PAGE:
It's easy to get wrapped up in the creativity bubble. At the RSA we talk a lot about untapped creative potential, and how we might go about living and working more creatively, while not always being able to express ourselves in a truly creative way. A few weeks ago I swapped the office for the streets for a morning and found a way to unleash my creativity by taking a question to the street.
Street Wisdom is structured in three one hour sessions, which are called TUNE, ASK and SHARE. First their Street guides (facillitators) help you tune up your senses so you can pick up far richer information from the environment that you would normally. Then you’re off on a journey by yourself – your street quest – where you ask your question and see what answers present themselves. In the final session everyone gathers to share what happened and, more often than not, their wonder at how magical an ordinary street can become when you’re really aware of those hidden messages, chance meetings and unexpected discoveries.
After watching this Ted Talk by David Pearl FRSA, I was instantly intrigued by the idea of Street Wisdom. My journey started on a rainy morning in Covent Garden, which was the perfect starting point to embark on this experience. This is my first Street Wisdom story, and it certainly won't be my last.
"Follow what you're drawn to but notice what you're not" was the first exercise to tune up the senses. Starting my journey, I tried to free my mind and follow my intuition. I was instantly drawn towards the mix of bright colours illuminating a dreary London morning; sweet stalls, souvenir shops, ice crime parlours - within a few minutes of the exercise I found myself giving in to an urge to indulge in a chocolate ice cream. This exuberance shifted in to sadness as I failed to "see the beauty in everything" in the following exercise. Corporate coffee cartons, money exchanges, a faceless mannequin - I could only see the negative in everything around me, although this feeling shifted as the sun started to shine on Covent Garden. Less than an hour in, I'd been seduced by the streets and was ready to throw my question at it and see where it would take me.
"How can I work more collaboratively" - that was my question, and I had one hour to find some answers. It really is amazing how much is going on if you give the streets of London your full attention - phone boxes, ice cream parlours, ladders, road signs, people building, working, selling - just some of the things that kept jumping out and grabbing my attention. On a normal day this would all pass me by as I frantically try to respond to emails while dodging the reflection of on comers doing the same - but today I was tuned up and taking it all in. I started my journey with a couple of conversations - first with a chap called Sanjay who was working in a confectionery stand in Covent Garden Piazza. With a giant grin on his face he put an arm around his colleague and proceeded to tell me how important working collaboratively was to him in the day to day running of their shop.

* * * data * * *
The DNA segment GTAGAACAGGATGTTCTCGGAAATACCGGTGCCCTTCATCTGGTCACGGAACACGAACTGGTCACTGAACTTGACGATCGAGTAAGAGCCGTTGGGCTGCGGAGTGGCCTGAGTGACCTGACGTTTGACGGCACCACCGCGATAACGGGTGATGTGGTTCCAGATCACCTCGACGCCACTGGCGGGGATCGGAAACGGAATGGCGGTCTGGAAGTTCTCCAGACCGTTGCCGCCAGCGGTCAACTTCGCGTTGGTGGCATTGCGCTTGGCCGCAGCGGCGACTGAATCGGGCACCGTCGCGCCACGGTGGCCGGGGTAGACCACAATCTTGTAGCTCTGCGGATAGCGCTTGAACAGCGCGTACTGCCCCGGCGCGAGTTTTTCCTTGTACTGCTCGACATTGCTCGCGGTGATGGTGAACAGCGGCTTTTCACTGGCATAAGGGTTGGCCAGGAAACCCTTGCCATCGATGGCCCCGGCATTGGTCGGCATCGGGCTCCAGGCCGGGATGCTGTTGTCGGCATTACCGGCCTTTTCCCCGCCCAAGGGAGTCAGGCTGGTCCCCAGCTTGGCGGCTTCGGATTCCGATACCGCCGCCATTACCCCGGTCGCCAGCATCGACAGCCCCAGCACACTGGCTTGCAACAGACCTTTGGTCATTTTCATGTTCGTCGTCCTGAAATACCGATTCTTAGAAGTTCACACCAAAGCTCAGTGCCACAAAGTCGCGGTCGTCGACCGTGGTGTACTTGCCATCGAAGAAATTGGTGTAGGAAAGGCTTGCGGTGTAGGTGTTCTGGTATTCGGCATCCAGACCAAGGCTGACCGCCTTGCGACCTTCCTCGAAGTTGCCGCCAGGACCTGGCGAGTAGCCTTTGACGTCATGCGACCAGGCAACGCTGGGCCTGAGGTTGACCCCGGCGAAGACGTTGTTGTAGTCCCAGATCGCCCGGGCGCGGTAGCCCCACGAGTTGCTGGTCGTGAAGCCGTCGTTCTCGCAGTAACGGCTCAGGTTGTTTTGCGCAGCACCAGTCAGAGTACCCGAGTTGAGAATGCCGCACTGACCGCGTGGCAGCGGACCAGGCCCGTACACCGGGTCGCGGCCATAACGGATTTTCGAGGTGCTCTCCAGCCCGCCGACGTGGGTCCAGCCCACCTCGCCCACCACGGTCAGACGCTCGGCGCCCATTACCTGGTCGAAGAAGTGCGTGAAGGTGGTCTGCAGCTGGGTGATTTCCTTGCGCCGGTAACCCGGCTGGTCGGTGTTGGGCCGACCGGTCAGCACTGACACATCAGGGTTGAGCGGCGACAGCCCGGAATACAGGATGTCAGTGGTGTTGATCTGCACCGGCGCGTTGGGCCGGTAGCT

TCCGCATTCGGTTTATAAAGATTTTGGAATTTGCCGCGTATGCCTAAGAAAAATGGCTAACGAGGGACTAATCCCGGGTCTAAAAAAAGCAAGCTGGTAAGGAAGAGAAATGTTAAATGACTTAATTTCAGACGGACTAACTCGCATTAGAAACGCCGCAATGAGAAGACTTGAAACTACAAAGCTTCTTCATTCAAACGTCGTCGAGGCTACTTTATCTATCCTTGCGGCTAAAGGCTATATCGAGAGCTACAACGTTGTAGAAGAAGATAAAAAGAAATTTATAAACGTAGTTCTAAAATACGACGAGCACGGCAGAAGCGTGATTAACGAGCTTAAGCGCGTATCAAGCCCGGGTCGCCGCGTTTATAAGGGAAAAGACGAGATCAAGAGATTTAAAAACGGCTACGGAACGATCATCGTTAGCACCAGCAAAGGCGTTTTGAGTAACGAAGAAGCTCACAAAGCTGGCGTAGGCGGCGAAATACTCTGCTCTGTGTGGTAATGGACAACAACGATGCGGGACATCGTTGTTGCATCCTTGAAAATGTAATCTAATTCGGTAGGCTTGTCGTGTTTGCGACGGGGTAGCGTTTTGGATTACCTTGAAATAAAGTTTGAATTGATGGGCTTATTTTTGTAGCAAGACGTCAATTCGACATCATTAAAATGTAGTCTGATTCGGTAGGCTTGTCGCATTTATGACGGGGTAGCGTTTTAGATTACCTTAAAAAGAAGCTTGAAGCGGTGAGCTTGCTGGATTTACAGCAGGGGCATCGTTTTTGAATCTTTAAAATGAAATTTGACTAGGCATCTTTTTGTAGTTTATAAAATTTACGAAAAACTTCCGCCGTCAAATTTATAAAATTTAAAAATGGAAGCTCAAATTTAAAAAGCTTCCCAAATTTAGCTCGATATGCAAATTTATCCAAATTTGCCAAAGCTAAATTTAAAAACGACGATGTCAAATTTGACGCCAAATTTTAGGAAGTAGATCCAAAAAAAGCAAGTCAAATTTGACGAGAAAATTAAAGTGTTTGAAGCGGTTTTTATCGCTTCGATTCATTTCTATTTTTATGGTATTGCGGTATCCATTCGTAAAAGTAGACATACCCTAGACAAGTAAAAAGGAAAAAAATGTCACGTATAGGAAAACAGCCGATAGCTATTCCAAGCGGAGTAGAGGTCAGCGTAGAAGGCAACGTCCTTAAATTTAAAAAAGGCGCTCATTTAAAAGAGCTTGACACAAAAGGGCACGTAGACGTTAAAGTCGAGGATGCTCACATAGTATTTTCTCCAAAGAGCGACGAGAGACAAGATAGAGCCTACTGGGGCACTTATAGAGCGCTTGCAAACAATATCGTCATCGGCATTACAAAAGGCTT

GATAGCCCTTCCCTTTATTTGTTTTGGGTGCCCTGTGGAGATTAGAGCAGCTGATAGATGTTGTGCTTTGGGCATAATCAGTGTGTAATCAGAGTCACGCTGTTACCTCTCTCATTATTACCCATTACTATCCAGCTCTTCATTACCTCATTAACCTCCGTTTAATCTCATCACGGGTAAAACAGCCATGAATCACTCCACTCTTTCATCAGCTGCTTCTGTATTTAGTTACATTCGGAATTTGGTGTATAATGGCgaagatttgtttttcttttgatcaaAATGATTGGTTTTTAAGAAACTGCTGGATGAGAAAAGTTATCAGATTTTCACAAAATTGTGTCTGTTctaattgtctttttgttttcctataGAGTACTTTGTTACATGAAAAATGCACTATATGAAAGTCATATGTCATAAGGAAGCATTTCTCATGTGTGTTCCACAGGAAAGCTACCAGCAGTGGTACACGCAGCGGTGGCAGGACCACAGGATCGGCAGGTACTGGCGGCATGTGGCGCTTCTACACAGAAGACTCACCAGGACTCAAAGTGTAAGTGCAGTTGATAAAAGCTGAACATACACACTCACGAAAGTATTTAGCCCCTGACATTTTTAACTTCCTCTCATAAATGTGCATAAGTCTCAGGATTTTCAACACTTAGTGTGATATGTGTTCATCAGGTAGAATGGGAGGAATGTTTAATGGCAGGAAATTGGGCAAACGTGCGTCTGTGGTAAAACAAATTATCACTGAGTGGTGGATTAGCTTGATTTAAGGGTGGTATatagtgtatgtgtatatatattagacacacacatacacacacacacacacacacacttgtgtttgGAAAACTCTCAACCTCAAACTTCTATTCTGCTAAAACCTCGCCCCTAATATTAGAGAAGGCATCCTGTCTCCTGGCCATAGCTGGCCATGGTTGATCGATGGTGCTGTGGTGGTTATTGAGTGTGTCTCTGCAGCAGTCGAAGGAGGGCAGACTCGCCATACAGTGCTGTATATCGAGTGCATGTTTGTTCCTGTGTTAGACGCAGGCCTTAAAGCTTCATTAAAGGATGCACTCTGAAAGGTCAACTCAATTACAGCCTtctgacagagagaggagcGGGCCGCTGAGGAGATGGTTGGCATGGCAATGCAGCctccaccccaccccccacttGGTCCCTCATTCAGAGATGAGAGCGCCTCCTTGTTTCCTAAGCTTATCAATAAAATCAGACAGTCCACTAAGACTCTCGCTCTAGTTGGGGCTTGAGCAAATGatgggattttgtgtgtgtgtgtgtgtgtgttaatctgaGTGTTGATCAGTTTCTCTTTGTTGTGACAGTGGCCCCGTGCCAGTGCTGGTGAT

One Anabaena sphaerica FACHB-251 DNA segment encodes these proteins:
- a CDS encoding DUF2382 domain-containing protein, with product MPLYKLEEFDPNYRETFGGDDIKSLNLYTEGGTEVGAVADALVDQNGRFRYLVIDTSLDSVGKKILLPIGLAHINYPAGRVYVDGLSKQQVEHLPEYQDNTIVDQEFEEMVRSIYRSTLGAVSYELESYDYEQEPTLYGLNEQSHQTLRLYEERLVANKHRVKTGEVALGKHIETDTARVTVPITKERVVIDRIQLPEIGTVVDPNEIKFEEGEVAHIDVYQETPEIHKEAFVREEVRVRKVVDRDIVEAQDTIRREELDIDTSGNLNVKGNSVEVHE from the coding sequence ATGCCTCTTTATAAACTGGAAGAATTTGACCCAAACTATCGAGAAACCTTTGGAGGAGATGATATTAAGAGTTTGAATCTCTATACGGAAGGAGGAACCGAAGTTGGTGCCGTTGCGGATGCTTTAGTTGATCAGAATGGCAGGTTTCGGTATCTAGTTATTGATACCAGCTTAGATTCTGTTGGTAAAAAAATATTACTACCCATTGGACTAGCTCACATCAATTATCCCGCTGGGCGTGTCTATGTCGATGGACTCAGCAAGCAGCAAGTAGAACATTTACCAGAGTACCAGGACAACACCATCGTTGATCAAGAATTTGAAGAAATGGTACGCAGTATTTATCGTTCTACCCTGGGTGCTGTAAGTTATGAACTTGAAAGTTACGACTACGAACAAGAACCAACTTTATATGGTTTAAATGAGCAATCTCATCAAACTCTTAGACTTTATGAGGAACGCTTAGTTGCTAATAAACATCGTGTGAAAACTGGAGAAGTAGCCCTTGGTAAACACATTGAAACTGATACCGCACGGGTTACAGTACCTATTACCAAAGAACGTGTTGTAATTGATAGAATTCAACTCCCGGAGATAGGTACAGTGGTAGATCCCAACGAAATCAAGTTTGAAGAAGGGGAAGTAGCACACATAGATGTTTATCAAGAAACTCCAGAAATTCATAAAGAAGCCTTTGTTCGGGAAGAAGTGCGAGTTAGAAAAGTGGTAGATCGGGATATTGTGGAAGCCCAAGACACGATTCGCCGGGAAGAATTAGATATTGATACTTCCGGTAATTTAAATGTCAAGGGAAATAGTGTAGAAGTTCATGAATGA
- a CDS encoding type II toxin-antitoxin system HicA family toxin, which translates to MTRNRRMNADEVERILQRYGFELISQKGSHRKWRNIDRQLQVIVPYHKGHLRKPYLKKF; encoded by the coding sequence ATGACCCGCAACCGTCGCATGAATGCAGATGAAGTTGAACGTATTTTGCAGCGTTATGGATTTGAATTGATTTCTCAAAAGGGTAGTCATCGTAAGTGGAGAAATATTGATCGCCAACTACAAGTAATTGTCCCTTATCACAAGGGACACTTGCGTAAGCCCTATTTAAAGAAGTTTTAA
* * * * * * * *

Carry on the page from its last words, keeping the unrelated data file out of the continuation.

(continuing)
Spending the next 20 minutes or so rather frustrated and not feeling like I was getting anywhere, I had stumbled into Soho. On a Soho street corner, covered in road signs, I stopped and inspected closer - something was telling me that it was time to stop. I'd hit a dead end. Not just physically but on my journey. I thought back to the conversations I'd had earlier and how they had focussed on other people being the key to unlocking the answer to good collaboration. I couldn't figure this out on my own, the street had shown me that much. Noticing that my hour was already up, I started to make my way back to the meeting point. On that journey back, moments before re-joining the group, two things grabbed my attention within seconds of each other. At the base of a red Telephone box was the graphited image of a typewriter with the text 'Smile. It's an old school status update'. As soon as my gaze lifted from the ground, I was grabbed by the sign to an Ice cream parlour that I had passed earlier, between the coffee cup & the ice cream was the phrase 'Bea Nice'.
Bridge. Cooperation. Give way. Smile. Be Nice. Those were the things that stuck in my mind after my first Street Wisdom experience. Although I hadn’t fully answered my question, I think that the street had certainly given me some pointers. To foster successful collaboration I need to go back to basics, listen to the people I’m working with and those relationships will develop organically.
Mark Hall is the Regional Manager for London. We will be running a Street Wisdom session in London on Friday 11th September. It would be great if you can join us!
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I used to be on Yahoo! chat when I was growing up. It's not active or available anymore (I don't think), but certainly when you need a quick answer - something that a new researcher can't find on his or her own - then I would ask my colleagues online. My father also had a thought-laboratory. It was a walk-in service which involved having a fee for an idea. If only I got paid my two cents!
I was sceptical about trying this, but it's well worth doing. Its surprisingly liberating and relaxing to be so directionless for a change.